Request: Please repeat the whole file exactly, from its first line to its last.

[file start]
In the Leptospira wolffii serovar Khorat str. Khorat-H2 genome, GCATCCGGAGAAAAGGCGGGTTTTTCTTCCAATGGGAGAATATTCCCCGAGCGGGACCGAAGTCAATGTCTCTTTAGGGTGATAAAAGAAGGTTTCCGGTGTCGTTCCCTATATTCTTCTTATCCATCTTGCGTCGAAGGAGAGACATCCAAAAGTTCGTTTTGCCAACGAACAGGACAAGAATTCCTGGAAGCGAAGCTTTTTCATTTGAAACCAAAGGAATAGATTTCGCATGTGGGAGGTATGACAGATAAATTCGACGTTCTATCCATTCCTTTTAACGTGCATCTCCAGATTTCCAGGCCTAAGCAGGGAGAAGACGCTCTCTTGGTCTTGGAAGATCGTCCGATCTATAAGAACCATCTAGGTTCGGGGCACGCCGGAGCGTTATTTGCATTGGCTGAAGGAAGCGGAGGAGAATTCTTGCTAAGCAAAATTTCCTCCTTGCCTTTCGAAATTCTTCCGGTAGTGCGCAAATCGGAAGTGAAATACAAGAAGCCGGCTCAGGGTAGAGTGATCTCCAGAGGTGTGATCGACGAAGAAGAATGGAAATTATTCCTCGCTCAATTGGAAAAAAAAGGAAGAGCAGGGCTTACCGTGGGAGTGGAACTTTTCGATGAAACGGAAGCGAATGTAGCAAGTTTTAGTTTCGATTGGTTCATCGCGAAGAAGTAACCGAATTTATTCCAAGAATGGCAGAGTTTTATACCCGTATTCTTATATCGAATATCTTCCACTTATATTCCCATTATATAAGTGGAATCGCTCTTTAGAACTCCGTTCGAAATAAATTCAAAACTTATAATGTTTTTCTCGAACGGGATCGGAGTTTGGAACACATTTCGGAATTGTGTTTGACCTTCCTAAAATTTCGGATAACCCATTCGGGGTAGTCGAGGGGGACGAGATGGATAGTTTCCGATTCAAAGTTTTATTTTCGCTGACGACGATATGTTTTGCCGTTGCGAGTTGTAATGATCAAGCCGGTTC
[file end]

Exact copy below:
In the Leptospira wolffii serovar Khorat str. Khorat-H2 genome, GCATCCGGAGAAAAGGCGGGTTTTTCTTCCAATGGGAGAATATTCCCCGAGCGGGACCGAAGTCAATGTCTCTTTAGGGTGATAAAAGAAGGTTTCCGGTGTCGTTCCCTATATTCTTCTTATCCATCTTGCGTCGAAGGAGAGACATCCAAAAGTTCGTTTTGCCAACGAACAGGACAAGAATTCCTGGAAGCGAAGCTTTTTCATTTGAAACCAAAGGAATAGATTTCGCATGTGGGAGGTATGACAGATAAATTCGACGTTCTATCCATTCCTTTTAACGTGCATCTCCAGATTTCCAGGCCTAAGCAGGGAGAAGACGCTCTCTTGGTCTTGGAAGATCGTCCGATCTATAAGAACCATCTAGGTTCGGGGCACGCCGGAGCGTTATTTGCATTGGCTGAAGGAAGCGGAGGAGAATTCTTGCTAAGCAAAATTTCCTCCTTGCCTTTCGAAATTCTTCCGGTAGTGCGCAAATCGGAAGTGAAATACAAGAAGCCGGCTCAGGGTAGAGTGATCTCCAGAGGTGTGATCGACGAAGAAGAATGGAAATTATTCCTCGCTCAATTGGAAAAAAAAGGAAGAGCAGGGCTTACCGTGGGAGTGGAACTTTTCGATGAAACGGAAGCGAATGTAGCAAGTTTTAGTTTCGATTGGTTCATCGCGAAGAAGTAACCGAATTTATTCCAAGAATGGCAGAGTTTTATACCCGTATTCTTATATCGAATATCTTCCACTTATATTCCCATTATATAAGTGGAATCGCTCTTTAGAACTCCGTTCGAAATAAATTCAAAACTTATAATGTTTTTCTCGAACGGGATCGGAGTTTGGAACACATTTCGGAATTGTGTTTGACCTTCCTAAAATTTCGGATAACCCATTCGGGGTAGTCGAGGGGGACGAGATGGATAGTTTCCGATTCAAAGTTTTATTTTCGCTGACGACGATATGTTTTGCCGTTGCGAGTTGTAATGATCAAGCCGGTTC